Cards, Lasers, and a Dead Man’s Money

Gambling for Time


Genre: Adult, Science-Fiction, Mystery, Fantasy

The Quantum Thief by Hannu Rajaniemi

Key Similarities:
- Both are science-fiction works with worlds that employ rapid travel between planets in their respective solar systems.
- The action begins on a planet in the middle of some type of game
- Winning said game is integral to preserving the main character’s quality of life
- Both novels revolve around a heist
- Use of first-person point of view from a wisecracking, sarcastic main character
- Both main characters are sympathetic and guilty of breaking multiple laws
- The authors of both novels have graduate degrees in the sciences
- Both works pass the Bechdel test

Key Differences:
- The Quantum Thief is not a mystery novel, and solving a robbery and murder are a large part of The Gambler of Garamemia.
- Some of The Quantum Thief is written in limited third-person point of view.
- The Quantum Thief is focused on executing the heist, and The Gambler of Garamemia is concerned with solving how it occurred.
- The Quantum Thief revolves around a well-known thief/con-artist. The Gambler of Garamemia focuses on a gambler known for his ability to see through the deception of other players when playing Windeln: a game where cheating is encouraged, and cheaters are only penalized when caught by an observant player.

Heat Wave by Richard Castle

Key Similarities:
- A strong-willed female detective paired with a wisecracking amateur sleuth
- Both the detective and her amateur partner are main-characters that display agency throughout the novel
- Solving the murder of a wealthy business mogul
- The female detective becomes frustrated with her less-than-serious partner

Key Differences:
- Heat Wave is not a science-fiction novel.
- Heat Wave is told from an omniscient third-person person point of view. The Gambler of Garamemia is first-person as told from the wisecracking amateur sleuth.
- Heat Wave features a budding romance between the female and male leads.
- Heat Wave follows an amateur sleuth who is also an investigative journalist. The Gambler of Garamemia follows an amateur sleuth who is also a competitive card player.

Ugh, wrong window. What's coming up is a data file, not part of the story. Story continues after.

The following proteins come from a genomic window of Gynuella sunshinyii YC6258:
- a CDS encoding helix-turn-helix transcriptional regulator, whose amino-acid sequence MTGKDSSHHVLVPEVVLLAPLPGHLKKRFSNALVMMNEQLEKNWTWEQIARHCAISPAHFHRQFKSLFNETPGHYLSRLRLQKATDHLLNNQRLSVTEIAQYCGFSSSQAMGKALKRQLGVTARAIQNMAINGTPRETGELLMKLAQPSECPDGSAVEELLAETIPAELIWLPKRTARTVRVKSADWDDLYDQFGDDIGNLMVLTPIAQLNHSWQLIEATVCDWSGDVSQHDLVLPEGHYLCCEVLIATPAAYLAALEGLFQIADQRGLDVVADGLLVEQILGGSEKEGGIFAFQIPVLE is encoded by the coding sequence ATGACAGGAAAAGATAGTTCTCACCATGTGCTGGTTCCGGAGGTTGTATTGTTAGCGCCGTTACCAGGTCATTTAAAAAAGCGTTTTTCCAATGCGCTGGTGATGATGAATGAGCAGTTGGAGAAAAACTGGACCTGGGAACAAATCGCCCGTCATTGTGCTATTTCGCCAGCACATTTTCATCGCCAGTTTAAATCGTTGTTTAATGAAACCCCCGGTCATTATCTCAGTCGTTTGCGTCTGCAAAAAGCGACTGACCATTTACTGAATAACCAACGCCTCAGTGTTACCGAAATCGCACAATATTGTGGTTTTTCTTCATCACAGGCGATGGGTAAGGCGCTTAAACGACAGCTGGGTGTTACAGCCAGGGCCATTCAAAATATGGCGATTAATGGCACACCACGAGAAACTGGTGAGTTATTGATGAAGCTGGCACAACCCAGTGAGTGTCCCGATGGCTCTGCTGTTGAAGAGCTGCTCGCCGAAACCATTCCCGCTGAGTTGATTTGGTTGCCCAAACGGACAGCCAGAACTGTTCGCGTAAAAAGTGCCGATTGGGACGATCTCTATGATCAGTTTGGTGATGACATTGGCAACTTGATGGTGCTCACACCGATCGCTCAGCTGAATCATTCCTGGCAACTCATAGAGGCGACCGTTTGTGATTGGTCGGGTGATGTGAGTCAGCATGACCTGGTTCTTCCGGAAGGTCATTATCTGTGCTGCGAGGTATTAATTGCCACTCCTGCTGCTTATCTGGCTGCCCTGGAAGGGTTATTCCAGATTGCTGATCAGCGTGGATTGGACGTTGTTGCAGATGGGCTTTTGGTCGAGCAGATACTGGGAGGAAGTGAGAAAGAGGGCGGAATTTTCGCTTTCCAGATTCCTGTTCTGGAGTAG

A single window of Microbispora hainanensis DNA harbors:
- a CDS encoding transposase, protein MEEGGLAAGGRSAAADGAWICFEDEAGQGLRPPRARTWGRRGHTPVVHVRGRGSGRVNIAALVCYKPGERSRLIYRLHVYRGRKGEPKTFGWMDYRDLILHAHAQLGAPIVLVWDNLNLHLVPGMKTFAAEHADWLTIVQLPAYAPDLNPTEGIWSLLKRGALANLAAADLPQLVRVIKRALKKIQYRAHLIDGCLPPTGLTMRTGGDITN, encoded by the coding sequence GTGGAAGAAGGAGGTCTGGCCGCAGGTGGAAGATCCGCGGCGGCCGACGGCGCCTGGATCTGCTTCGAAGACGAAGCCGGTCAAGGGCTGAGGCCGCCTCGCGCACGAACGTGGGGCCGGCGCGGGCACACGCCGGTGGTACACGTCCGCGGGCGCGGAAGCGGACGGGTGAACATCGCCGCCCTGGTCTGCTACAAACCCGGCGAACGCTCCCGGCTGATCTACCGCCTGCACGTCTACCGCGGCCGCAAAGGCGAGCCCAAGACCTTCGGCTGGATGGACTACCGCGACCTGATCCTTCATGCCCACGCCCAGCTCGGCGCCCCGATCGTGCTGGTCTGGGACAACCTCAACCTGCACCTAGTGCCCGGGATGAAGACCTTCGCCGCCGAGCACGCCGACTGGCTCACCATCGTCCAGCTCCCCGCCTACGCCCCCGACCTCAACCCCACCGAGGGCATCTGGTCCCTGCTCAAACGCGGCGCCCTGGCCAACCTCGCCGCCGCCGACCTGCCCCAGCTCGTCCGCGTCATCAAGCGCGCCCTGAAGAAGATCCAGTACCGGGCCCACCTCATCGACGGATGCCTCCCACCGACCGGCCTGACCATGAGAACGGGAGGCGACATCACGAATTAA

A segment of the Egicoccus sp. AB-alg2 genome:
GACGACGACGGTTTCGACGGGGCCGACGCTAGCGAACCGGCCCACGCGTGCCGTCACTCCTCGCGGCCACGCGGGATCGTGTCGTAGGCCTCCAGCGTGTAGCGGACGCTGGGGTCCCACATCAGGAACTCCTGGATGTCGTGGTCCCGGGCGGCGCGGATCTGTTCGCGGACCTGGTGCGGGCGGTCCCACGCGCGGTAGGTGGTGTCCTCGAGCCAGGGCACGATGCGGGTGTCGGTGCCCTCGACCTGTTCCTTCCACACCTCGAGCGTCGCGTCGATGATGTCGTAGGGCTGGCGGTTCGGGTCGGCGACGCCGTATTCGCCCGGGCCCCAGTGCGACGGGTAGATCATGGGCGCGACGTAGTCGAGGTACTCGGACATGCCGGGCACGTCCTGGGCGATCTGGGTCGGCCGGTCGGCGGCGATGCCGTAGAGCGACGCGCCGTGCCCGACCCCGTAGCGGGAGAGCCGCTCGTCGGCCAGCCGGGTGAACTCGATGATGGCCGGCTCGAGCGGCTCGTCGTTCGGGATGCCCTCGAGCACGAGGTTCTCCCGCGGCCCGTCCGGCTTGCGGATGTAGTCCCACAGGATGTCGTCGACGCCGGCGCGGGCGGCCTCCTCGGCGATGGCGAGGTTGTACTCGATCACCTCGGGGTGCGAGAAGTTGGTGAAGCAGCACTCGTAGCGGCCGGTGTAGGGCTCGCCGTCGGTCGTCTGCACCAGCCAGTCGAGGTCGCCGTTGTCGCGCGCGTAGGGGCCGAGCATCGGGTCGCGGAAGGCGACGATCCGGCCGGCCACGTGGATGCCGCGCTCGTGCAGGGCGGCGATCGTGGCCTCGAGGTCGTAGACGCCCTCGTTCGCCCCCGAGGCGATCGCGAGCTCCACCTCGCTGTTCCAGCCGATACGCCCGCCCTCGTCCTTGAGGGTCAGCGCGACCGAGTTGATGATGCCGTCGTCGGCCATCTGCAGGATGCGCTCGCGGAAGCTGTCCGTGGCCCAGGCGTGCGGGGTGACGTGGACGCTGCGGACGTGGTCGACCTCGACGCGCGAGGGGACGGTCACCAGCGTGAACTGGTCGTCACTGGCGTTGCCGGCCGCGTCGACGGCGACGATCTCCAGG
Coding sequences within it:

Conrad Zayne must help galactic policewoman Sharvani Justice solve a robbery that threatens the state of the Fleming Casino, and when the first body appears, they must ensure that the killer doesn’t strike again.


Conrad Zayne is a gambling addict with gambling debts up to his cybernetic eye and an illegal regulator patch that’s running on empty. He’s a finalist in the Fleming’s Windeln tournament, and the grand prize is large enough to wipe his debt clean and keep himself out of debtor’s prison. But Zayne must constantly choose between whether to satisfy his addiction or act responsibly. He’s forced to make critical decisions such as obtaining another illegal patch, cutting off toxic friendships, and asking for help to manage his addiction.


Zayne has set himself up as a contender in the finals of the Windeln tournament, and he’s on track to stay out of debtor’s prison. But in a moment of weakness, Zayne agrees to a friendly wager with Sharvani that he could help her solve the case. Now, he must balance his preparation for winning the tournament with his obligation to helping Sharvani solve the case by the book. But since the deadline for solving the case coincides with the end of the tournament, Zayne must decide if he should cut corners in the investigation to ensure his victory in the tournament or trust Sharvani and follow procedure.


Garamemia. The entirety of The Gambler of Garamemia takes place on the planet of Garamemia in the Trappist star system in the year 2354. Garamemia is a planet where the inhabitants are obsessed by all forms of games, and casinos such as the Fleming are cultural touchstones in their society. Garamemia is a melting pot, home to all sorts of species such as Humans, Elves, Halflings, Gurzilians, and the native Garamemians. The planet is one enormous country, filled with endless urban landscape. Three corporations are in a constant bidding war over the other corporation’s failing properties, and independently-owned property, like the Fleming’s grounds, is a rarity.

The Fleming Casino. The entirety of The Gambler of Garamemia takes place within a forty-eight-hour window in the Fleming Casino, which is located in Gamel, the capital of Garamemia. The Fleming is a microcosm unto itself, home to not only the casino and its renowned gaming floors but also ritzy restaurants, a 5-star hotel, and living quarters for both staff and rich patrons. During the forty-eight hours of the novel, the Fleming is hosting the annual Windeln Tournament: a tournament of a card game that rewards both deception and players who can spot deception.